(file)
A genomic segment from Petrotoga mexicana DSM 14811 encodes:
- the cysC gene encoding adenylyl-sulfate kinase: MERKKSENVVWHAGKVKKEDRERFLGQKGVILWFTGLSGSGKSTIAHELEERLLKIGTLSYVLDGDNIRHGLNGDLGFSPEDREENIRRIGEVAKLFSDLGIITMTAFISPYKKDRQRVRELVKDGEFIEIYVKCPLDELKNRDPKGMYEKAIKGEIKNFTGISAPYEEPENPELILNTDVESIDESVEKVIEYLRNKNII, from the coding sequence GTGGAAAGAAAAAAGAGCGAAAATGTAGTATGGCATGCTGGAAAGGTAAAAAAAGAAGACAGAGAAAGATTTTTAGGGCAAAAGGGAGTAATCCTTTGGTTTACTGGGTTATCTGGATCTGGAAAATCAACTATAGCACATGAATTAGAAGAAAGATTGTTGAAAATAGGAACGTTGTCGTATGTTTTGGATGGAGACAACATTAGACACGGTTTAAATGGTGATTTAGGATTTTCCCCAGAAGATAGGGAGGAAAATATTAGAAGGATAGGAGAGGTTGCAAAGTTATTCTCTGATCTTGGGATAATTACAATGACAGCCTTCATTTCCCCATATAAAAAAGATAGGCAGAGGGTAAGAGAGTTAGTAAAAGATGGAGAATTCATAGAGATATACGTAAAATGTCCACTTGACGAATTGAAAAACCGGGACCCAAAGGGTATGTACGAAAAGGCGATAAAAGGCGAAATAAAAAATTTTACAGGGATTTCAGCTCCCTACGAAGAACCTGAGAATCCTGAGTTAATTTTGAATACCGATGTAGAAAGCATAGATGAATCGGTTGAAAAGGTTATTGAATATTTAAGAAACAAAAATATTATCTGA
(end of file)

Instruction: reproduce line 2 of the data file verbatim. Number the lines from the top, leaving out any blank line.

- the cysC gene encoding adenylyl-sulfate kinase: MERKKSENVVWHAGKVKKEDRERFLGQKGVILWFTGLSGSGKSTIAHELEERLLKIGTLSYVLDGDNIRHGLNGDLGFSPEDREENIRRIGEVAKLFSDLGIITMTAFISPYKKDRQRVRELVKDGEFIEIYVKCPLDELKNRDPKGMYEKAIKGEIKNFTGISAPYEEPENPELILNTDVESIDESVEKVIEYLRNKNII, from the coding sequence GTGGAAAGAAAAAAGAGCGAAAATGTAGTATGGCATGCTGGAAAGGTAAAAAAAGAAGACAGAGAAAGATTTTTAGGGCAAAAGGGAGTAATCCTTTGGTTTACTGGGTTATCTGGATCTGGAAAATCAACTATAGCACATGAATTAGAAGAAAGATTGTTGAAAATAGGAACGTTGTCGTATGTTTTGGATGGAGACAACATTAGACACGGTTTAAATGGTGATTTAGGATTTTCCCCAGAAGATAGGGAGGAAAATATTAGAAGGATAGGAGAGGTTGCAAAGTTATTCTCTGATCTTGGGATAATTACAATGACAGCCTTCATTTCCCCATATAAAAAAGATAGGCAGAGGGTAAGAGAGTTAGTAAAAGATGGAGAATTCATAGAGATATACGTAAAATGTCCACTTGACGAATTGAAAAACCGGGACCCAAAGGGTATGTACGAAAAGGCGATAAAAGGCGAAATAAAAAATTTTACAGGGATTTCAGCTCCCTACGAAGAACCTGAGAATCCTGAGTTAATTTTGAATACCGATGTAGAAAGCATAGATGAATCGGTTGAAAAGGTTATTGAATATTTAAGAAACAAAAATATTATCTGA